“I know,” I say. “Give me one minute. I just need to check something.”

In this ‘one minute,’ I scan the guidebook, comparing Lonely Planet‘s write-ups with online reviews.

As we walk to the restaurant, I worry that I’ve made the wrong choice.

Even as I’m eating delicious food, I wonder which place we should try for our next meal. And don’t even get me started on what I should order.

I know. I’m a little bit insane.

But at least I’m aware of it now, which has to be a step in the right direction.

So in Hawaii, I’m going to be different.

I’ll have a good time without worrying about creating a good time for everyone.

If we go out to dinner, we’ll do it the old-fashioned way, without the opinions of strangers on the internet.

Because trying to plan for perfection does not lead to happiness.

And I have a feeling that this vacation is going to be pretty amazing.

Double rainbow Mongolia

Maybe even more amazing than this DOUBLE RAINBOW from Mongolia.

 

 

10 Responses to “Perfection Does Not Equal Happiness”

  1. Hi there… I just have to agree with this post. I am an OC planner when I travel and I assign myself to be responsible for everyone’s enjoyment during the trip. But lately, I tried to be spontaneous and just relax, have fun and watch as everyone laughs at the mistakes we made along the way, that is while traveling. After which, we have a lot of stories to tell and anecdotes to share. Sometimes, I still can’t help it. Someone has got to do it, I guess. :)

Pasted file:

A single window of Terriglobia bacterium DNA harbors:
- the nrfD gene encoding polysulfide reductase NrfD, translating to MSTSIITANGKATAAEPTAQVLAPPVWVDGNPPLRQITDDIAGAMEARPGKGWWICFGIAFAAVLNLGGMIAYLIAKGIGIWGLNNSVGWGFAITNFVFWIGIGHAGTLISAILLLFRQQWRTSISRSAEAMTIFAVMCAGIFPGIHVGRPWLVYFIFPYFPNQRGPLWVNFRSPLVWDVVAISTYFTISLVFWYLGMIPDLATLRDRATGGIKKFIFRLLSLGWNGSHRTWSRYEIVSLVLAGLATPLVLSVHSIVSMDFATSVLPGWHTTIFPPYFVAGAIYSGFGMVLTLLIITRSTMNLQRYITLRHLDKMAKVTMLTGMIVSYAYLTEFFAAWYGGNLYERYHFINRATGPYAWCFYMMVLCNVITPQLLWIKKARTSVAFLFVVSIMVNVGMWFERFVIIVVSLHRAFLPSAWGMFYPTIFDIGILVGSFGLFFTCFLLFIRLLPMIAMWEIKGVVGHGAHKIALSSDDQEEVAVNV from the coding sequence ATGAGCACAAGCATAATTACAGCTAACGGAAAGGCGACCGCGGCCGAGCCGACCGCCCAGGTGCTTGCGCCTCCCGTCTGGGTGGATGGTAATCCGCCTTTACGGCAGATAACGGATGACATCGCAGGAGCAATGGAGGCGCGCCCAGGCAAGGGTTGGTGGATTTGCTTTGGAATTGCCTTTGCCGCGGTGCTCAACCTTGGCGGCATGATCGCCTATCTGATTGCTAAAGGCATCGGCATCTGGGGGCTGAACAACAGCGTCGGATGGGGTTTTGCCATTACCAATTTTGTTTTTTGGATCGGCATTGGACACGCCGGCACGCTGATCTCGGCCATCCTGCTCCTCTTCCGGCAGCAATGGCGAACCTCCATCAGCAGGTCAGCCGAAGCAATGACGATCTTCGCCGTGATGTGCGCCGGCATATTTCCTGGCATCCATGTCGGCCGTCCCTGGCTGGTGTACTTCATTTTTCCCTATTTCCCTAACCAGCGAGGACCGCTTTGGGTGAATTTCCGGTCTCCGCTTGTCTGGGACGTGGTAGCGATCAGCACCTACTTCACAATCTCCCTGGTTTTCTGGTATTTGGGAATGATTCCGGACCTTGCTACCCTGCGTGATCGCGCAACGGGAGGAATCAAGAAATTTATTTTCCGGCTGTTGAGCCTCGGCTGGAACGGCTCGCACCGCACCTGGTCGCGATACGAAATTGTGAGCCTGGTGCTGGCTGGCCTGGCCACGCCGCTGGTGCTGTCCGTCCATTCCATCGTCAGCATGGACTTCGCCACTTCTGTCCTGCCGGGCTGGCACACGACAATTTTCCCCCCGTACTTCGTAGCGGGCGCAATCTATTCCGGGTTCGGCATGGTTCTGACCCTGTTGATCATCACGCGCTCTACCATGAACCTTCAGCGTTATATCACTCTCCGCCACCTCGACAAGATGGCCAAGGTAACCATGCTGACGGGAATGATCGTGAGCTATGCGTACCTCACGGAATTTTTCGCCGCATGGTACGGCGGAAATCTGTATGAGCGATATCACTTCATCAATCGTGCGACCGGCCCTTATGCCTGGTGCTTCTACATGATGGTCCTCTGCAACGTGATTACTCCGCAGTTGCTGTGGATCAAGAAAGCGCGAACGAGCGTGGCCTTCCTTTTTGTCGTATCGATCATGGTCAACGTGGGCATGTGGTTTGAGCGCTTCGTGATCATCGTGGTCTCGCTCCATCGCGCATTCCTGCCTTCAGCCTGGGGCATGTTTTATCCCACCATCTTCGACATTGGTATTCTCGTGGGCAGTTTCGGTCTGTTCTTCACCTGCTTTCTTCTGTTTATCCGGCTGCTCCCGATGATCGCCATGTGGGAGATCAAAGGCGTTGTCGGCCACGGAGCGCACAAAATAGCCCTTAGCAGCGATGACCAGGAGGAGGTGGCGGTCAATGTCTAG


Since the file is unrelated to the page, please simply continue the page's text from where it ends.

Again, enjoy your Hawaii trip and remember that it will be perfect because you are with the people you love the most!

    • That makes me feel better! That’s exactly what I tend to do – assign myself to make everyone else have a good time. We’ve just finished day one in Hawaii, I didn’t try to organize anything, and it is going great so far. It’s great to see my family again, and being on a tropical island doesn’t hurt!

      • Don’t worry about travel plan.(It looks like me. I always want to make a perfact plan for everything.) But I agree with you. Be free~~ Have a good trip in Hawaii with your lovlely family and Jared.
        Aha… How about Jared? Is he OK? I wish he would be better. Have a good time!!! :)

        • Hello! I am trying so hard not to overplan in Hawaii. So far, I think it is OK. We’re having a great time and it’s good to see our families again. Jared is improving – I think the warm weather is helping!

  2. Because I am so bad at making quick (or slow) decisions, I have done a new thing with Cory. I will randomly assign two (or more) meaningless numbers to the things I am trying to decide between (14 is the black drawer handles and 36 is the silver drawer handles). Then I tell Cory to pick a number: 14 or 36). He says 36, not knowing what he just picked, and I stick with it! It makes decision making so much faster for me! It sounds stupid I know, but it works for me. We do the same with restaurants, movies, etc., when I feel equally unsure about two things. I thought this may be helpful, but now I realize, I’m so weird.

    • Does it make me weird too that I think that’s the best idea ever? It’s all about sticking to your choices and not wavering. I’m using this next time I’m torn over a decision, which will probably be later this afternoon. Agh quick decisions are the WORST.